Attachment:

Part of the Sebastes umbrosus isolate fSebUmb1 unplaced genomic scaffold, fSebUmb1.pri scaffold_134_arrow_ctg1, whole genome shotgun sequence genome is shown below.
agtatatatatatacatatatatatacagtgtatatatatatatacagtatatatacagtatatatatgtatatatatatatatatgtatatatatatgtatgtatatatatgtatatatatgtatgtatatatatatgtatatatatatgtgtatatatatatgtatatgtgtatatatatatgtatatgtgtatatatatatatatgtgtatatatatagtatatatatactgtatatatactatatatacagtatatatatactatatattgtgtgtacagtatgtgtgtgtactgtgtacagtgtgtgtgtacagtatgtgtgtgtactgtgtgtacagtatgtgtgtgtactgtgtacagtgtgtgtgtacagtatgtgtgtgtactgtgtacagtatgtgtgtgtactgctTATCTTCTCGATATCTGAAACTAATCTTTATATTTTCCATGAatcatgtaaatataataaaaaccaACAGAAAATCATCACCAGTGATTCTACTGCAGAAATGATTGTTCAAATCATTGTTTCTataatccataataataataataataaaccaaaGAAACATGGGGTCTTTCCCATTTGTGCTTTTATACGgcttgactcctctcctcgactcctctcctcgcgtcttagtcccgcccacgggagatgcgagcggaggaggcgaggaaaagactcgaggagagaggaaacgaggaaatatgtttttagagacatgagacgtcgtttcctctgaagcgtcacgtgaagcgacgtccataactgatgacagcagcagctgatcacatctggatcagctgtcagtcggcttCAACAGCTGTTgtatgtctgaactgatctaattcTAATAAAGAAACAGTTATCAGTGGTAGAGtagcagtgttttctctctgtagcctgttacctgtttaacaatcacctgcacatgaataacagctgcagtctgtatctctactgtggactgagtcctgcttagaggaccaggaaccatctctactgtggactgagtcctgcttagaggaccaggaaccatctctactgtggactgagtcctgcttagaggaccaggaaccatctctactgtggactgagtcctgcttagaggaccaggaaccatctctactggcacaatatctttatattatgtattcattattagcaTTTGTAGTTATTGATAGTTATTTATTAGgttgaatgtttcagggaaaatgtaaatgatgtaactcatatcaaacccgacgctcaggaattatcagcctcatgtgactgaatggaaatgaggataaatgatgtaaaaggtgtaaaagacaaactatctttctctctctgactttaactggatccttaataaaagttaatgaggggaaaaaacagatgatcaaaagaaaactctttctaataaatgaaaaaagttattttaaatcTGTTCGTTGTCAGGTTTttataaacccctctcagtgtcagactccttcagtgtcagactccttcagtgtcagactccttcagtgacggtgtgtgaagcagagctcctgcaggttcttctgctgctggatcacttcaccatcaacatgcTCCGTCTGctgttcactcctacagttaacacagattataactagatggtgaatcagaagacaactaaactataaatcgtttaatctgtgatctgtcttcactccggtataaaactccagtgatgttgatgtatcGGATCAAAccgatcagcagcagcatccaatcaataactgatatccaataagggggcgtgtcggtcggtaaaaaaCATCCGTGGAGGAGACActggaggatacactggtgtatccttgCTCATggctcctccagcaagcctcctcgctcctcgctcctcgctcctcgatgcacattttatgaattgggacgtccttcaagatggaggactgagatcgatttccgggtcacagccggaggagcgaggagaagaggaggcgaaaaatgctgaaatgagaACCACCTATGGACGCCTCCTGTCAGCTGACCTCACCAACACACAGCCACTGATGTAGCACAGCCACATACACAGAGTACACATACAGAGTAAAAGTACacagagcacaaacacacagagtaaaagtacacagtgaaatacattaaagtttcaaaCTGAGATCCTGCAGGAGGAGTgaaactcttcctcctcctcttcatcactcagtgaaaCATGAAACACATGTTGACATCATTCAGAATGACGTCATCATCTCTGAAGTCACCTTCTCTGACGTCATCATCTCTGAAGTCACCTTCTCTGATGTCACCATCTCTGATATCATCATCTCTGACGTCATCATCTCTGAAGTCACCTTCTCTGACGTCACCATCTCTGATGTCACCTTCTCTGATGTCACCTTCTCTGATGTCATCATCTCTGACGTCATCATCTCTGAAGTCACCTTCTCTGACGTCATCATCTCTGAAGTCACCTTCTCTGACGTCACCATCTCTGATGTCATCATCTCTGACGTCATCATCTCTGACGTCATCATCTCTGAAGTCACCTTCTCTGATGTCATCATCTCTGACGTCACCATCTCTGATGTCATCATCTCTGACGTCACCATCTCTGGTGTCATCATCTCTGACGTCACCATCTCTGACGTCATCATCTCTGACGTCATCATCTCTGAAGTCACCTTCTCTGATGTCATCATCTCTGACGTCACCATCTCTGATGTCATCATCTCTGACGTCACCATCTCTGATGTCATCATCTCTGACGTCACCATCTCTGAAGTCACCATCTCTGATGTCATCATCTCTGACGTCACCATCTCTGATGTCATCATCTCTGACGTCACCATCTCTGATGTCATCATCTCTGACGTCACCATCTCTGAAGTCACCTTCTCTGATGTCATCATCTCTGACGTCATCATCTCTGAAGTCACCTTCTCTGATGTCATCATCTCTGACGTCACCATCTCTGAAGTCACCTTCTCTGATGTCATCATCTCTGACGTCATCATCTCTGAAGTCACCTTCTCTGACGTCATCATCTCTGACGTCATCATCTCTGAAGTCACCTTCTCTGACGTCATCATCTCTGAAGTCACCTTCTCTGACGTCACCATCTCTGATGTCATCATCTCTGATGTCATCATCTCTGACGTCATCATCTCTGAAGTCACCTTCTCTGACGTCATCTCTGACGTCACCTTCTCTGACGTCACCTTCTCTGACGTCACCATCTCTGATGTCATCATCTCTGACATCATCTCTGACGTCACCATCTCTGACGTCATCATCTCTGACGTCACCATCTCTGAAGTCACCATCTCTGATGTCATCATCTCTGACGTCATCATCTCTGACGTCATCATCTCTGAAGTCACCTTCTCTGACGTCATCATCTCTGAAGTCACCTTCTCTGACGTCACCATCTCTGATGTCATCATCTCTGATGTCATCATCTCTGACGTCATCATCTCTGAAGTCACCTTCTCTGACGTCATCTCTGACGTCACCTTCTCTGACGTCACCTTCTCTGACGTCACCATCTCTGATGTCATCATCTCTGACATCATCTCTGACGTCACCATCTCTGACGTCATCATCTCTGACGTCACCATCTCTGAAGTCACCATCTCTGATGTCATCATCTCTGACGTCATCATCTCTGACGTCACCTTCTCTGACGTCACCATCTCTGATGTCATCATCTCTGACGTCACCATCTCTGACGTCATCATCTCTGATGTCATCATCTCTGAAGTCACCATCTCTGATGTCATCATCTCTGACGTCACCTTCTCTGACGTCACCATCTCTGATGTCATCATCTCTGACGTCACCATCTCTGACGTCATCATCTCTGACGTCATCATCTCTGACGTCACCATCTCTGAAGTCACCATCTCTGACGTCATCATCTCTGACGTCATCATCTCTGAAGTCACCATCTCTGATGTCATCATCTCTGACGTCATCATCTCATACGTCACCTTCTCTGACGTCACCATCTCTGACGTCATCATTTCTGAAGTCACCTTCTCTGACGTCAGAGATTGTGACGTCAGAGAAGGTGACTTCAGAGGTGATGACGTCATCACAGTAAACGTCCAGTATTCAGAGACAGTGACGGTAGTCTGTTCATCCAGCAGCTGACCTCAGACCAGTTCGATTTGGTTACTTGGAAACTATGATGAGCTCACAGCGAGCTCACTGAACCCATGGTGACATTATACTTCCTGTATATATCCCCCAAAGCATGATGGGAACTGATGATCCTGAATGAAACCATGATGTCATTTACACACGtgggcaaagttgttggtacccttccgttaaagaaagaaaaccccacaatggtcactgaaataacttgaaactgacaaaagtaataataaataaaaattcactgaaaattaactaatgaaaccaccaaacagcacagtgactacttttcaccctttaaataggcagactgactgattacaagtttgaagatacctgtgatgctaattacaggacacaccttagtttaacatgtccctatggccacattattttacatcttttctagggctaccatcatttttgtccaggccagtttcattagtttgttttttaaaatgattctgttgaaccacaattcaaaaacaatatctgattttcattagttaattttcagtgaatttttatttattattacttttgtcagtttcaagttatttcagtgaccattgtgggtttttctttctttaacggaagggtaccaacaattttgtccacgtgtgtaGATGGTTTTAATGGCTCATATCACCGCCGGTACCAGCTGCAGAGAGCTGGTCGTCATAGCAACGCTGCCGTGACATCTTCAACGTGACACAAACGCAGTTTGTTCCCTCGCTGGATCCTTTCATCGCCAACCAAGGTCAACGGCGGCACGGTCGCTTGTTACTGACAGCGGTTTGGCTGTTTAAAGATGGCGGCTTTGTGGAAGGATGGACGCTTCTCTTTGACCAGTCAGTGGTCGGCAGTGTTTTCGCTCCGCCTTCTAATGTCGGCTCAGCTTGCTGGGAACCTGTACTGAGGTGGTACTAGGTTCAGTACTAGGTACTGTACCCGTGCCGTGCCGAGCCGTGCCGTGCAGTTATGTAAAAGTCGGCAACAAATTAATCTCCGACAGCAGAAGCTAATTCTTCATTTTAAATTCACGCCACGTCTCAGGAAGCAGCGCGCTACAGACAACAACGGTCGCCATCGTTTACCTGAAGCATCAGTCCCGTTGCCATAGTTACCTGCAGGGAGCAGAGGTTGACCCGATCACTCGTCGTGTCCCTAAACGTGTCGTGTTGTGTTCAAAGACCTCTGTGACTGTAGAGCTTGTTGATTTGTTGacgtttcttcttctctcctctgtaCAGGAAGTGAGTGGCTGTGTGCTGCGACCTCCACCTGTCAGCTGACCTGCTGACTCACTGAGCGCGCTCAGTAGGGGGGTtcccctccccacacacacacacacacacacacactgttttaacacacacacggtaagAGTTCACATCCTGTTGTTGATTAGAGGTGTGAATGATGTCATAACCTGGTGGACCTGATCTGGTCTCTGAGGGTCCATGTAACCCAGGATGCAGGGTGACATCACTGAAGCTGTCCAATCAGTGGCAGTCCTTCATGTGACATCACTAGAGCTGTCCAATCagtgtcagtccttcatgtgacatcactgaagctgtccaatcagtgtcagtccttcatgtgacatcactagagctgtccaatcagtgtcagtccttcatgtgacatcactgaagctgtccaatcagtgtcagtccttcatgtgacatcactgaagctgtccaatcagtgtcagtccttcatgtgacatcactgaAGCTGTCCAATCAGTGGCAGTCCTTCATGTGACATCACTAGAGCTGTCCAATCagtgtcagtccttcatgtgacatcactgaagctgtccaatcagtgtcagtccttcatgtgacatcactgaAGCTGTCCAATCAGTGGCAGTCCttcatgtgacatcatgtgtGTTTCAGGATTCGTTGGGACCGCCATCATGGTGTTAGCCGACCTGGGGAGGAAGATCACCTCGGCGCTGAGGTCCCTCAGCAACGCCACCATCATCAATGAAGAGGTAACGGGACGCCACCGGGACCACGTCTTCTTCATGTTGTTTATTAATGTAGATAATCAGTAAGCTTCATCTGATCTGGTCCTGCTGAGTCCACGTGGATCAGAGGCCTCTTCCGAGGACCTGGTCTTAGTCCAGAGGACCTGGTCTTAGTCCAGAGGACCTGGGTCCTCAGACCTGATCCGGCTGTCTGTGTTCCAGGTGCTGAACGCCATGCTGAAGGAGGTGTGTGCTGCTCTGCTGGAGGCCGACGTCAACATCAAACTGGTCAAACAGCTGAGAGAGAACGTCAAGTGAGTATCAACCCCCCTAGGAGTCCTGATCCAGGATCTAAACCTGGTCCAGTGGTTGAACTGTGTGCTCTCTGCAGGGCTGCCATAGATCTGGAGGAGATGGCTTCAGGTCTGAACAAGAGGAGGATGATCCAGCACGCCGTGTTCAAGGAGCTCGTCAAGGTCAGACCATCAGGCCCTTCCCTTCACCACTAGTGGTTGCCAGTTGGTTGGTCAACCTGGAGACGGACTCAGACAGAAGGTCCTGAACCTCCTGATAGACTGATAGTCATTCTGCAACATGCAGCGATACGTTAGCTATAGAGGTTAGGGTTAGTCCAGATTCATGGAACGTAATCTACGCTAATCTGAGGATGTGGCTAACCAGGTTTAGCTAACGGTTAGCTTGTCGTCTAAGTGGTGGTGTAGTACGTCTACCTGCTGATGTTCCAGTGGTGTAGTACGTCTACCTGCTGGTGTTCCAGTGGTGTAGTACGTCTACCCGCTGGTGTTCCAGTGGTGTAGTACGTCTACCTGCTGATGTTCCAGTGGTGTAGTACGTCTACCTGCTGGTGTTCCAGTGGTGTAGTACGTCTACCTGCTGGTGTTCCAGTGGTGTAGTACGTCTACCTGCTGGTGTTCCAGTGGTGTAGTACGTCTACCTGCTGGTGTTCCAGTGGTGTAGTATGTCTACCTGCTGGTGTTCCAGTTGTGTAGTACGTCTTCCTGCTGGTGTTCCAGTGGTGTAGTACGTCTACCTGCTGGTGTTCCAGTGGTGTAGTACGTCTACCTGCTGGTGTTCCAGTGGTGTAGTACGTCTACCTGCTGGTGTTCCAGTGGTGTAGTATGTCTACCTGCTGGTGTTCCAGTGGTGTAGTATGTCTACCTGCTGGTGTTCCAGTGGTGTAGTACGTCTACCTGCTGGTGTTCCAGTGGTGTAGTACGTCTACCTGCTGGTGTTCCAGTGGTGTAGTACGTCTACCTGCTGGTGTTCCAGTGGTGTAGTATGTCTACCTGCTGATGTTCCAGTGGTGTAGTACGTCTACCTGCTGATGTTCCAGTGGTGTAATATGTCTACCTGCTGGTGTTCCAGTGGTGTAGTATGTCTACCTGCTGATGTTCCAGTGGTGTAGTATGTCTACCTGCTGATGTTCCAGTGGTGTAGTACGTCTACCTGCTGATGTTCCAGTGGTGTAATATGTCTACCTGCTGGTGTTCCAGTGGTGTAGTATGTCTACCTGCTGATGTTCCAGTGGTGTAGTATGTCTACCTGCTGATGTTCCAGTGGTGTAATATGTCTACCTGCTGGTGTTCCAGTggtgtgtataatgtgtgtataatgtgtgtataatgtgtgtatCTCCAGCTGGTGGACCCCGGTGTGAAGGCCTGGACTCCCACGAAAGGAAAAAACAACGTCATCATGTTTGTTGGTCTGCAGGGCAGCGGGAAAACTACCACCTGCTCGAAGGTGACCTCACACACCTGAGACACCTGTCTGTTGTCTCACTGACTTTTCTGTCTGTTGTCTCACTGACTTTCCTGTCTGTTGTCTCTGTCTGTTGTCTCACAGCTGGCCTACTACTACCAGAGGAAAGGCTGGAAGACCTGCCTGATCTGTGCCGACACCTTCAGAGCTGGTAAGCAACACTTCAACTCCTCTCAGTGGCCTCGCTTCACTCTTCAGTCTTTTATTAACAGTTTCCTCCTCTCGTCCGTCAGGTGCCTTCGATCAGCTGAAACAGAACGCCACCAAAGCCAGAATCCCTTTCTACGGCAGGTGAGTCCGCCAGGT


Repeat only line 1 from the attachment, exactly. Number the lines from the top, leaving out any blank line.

Part of the Sebastes umbrosus isolate fSebUmb1 unplaced genomic scaffold, fSebUmb1.pri scaffold_134_arrow_ctg1, whole genome shotgun sequence genome is shown below.